Most Common Gynaecological Problems Faced by Women

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“Women’s Problem!”  

Very often, when women are unable to have a comfortable conversation about a gynaec issue they are dealing with, they just use this term and change the topic. However, instead of shying away and avoiding the subject, if more young girls and women knew what these gynaec issues are and how they can receive help, it would make a huge difference in their overall health and well-being. 

It is important to know that speaking to a trusted doctor and getting treated is easy and safe. It is also way better than dealing with complications later on. 

Here are some common ones: 

1) Dysmenorrhea or painful periods 

This is a term to describe pain, cramps and discomfort during the menstrual period. Anywhere between 2% to 29% of women experience quite a bit of pain during their childbearing age. 16% to 90% have to endure substantial pain.  

It may seem like: 

  • Cramps or burning pain in lower abdomen area
  • Pain similar to bloating or gas
  • Pain extending from the lower backs into the hips and legs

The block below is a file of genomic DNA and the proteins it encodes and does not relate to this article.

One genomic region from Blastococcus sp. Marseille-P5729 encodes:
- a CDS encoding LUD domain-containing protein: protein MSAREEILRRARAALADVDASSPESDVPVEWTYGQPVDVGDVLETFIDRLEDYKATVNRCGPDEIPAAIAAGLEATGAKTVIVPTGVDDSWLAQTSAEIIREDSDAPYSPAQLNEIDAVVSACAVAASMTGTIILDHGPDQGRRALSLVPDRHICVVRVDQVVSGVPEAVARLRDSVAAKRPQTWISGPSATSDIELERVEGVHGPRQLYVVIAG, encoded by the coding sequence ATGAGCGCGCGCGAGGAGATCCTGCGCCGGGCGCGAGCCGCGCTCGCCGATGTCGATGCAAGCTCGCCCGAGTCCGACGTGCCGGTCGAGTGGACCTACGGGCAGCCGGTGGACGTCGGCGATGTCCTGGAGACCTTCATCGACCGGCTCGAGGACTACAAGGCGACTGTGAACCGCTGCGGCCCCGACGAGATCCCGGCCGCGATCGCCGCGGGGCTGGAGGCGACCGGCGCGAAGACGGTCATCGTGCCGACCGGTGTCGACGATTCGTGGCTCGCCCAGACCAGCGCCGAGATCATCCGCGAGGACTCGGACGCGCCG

• Discomfort accompanied by nausea, diarrhea or constipation 

Treatment: The most commonly suggested relief method is a hot water bag. The doctor will also prescribe a painkiller, when necessary.  

2) Vaginitis 

This refers to any kind of vaginal ailment that causes itchiness, irritation, burning or discomfort around the private area. Millions of women worldwide are dealing with one or the other form of vaginitis, especially those who frequently use birth control pills, steroids, antibiotics, intrauterine devices, spermicides, and hygiene products like bubble bath additives, or scented vagial deodorants. Additionally, women with uncontrolled diabetes are also at a risk to develop vaginitis. 

Different women have different complaints, which include: 

  • Itching or irritation around the private parts
  • Painful sex and urination
  • Mild bleeding or spotting
  • Change in odour, colour or amount of vaginal discharge 

Common causes include: 

  • Bacterial infection
  • Yeast infection
  • Fungal infection, especially ‘candida’
  • STI (Sexually transmitted infection)
  • Reduced oestrogen levels after menopause or the removal of ovaries
  • Allergic reaction to scented deodorants, old tampons, vaginal sprays or scented detergents. 

Tips to prevent: Being extremely cautious while using personal hygiene products is one of the important ways to reduce the risk of this ailment. Having safe and protected sex, wearing cotton garments, avoiding scented soaps around the private parts and using a dermat-recommended hygiene wash are recommended by doctors, to reduce the risk of contracting any infection.